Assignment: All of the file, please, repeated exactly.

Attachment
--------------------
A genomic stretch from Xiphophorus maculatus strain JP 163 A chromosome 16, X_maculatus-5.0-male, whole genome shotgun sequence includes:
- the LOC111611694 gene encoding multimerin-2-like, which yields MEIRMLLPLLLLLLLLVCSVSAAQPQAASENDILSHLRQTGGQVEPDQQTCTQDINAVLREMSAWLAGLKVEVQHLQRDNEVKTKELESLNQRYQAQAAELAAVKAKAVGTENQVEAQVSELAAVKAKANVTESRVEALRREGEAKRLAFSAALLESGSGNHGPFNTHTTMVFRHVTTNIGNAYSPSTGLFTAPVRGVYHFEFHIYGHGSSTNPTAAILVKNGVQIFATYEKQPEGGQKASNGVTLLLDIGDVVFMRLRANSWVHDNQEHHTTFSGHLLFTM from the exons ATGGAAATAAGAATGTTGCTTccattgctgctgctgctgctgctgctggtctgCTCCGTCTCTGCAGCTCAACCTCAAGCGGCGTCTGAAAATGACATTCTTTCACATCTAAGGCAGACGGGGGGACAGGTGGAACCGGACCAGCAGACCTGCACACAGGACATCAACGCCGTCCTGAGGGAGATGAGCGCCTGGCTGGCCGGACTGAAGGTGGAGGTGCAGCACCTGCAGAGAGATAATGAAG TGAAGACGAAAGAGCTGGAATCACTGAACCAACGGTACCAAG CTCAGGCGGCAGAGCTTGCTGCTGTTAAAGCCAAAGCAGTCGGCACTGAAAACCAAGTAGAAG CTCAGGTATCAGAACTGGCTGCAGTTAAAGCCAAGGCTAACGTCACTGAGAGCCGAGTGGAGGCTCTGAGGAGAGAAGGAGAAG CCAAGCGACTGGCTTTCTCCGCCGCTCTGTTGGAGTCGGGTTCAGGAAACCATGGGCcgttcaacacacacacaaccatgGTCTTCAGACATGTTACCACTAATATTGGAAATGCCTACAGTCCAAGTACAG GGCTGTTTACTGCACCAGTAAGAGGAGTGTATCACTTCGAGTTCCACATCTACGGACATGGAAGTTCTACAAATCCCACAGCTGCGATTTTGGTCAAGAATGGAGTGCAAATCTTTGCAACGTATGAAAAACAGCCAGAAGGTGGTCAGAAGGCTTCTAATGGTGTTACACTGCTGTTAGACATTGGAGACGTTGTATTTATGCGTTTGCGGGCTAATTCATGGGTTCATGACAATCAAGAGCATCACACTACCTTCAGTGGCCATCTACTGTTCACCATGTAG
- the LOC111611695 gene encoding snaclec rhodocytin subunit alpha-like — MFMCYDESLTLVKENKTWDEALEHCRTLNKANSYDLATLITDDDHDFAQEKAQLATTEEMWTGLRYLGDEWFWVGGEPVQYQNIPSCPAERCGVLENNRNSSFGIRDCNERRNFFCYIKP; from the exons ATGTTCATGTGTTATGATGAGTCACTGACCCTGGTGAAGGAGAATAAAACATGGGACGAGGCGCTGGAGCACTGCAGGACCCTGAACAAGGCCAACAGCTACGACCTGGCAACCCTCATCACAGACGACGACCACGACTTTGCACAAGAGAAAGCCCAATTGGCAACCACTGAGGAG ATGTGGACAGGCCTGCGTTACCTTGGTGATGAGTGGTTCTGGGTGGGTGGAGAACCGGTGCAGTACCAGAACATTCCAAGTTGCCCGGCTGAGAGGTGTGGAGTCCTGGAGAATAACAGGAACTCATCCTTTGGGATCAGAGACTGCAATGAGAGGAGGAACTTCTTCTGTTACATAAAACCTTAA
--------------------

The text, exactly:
A genomic stretch from Xiphophorus maculatus strain JP 163 A chromosome 16, X_maculatus-5.0-male, whole genome shotgun sequence includes:
- the LOC111611694 gene encoding multimerin-2-like, which yields MEIRMLLPLLLLLLLLVCSVSAAQPQAASENDILSHLRQTGGQVEPDQQTCTQDINAVLREMSAWLAGLKVEVQHLQRDNEVKTKELESLNQRYQAQAAELAAVKAKAVGTENQVEAQVSELAAVKAKANVTESRVEALRREGEAKRLAFSAALLESGSGNHGPFNTHTTMVFRHVTTNIGNAYSPSTGLFTAPVRGVYHFEFHIYGHGSSTNPTAAILVKNGVQIFATYEKQPEGGQKASNGVTLLLDIGDVVFMRLRANSWVHDNQEHHTTFSGHLLFTM from the exons ATGGAAATAAGAATGTTGCTTccattgctgctgctgctgctgctgctggtctgCTCCGTCTCTGCAGCTCAACCTCAAGCGGCGTCTGAAAATGACATTCTTTCACATCTAAGGCAGACGGGGGGACAGGTGGAACCGGACCAGCAGACCTGCACACAGGACATCAACGCCGTCCTGAGGGAGATGAGCGCCTGGCTGGCCGGACTGAAGGTGGAGGTGCAGCACCTGCAGAGAGATAATGAAG TGAAGACGAAAGAGCTGGAATCACTGAACCAACGGTACCAAG CTCAGGCGGCAGAGCTTGCTGCTGTTAAAGCCAAAGCAGTCGGCACTGAAAACCAAGTAGAAG CTCAGGTATCAGAACTGGCTGCAGTTAAAGCCAAGGCTAACGTCACTGAGAGCCGAGTGGAGGCTCTGAGGAGAGAAGGAGAAG CCAAGCGACTGGCTTTCTCCGCCGCTCTGTTGGAGTCGGGTTCAGGAAACCATGGGCcgttcaacacacacacaaccatgGTCTTCAGACATGTTACCACTAATATTGGAAATGCCTACAGTCCAAGTACAG GGCTGTTTACTGCACCAGTAAGAGGAGTGTATCACTTCGAGTTCCACATCTACGGACATGGAAGTTCTACAAATCCCACAGCTGCGATTTTGGTCAAGAATGGAGTGCAAATCTTTGCAACGTATGAAAAACAGCCAGAAGGTGGTCAGAAGGCTTCTAATGGTGTTACACTGCTGTTAGACATTGGAGACGTTGTATTTATGCGTTTGCGGGCTAATTCATGGGTTCATGACAATCAAGAGCATCACACTACCTTCAGTGGCCATCTACTGTTCACCATGTAG
- the LOC111611695 gene encoding snaclec rhodocytin subunit alpha-like — MFMCYDESLTLVKENKTWDEALEHCRTLNKANSYDLATLITDDDHDFAQEKAQLATTEEMWTGLRYLGDEWFWVGGEPVQYQNIPSCPAERCGVLENNRNSSFGIRDCNERRNFFCYIKP; from the exons ATGTTCATGTGTTATGATGAGTCACTGACCCTGGTGAAGGAGAATAAAACATGGGACGAGGCGCTGGAGCACTGCAGGACCCTGAACAAGGCCAACAGCTACGACCTGGCAACCCTCATCACAGACGACGACCACGACTTTGCACAAGAGAAAGCCCAATTGGCAACCACTGAGGAG ATGTGGACAGGCCTGCGTTACCTTGGTGATGAGTGGTTCTGGGTGGGTGGAGAACCGGTGCAGTACCAGAACATTCCAAGTTGCCCGGCTGAGAGGTGTGGAGTCCTGGAGAATAACAGGAACTCATCCTTTGGGATCAGAGACTGCAATGAGAGGAGGAACTTCTTCTGTTACATAAAACCTTAA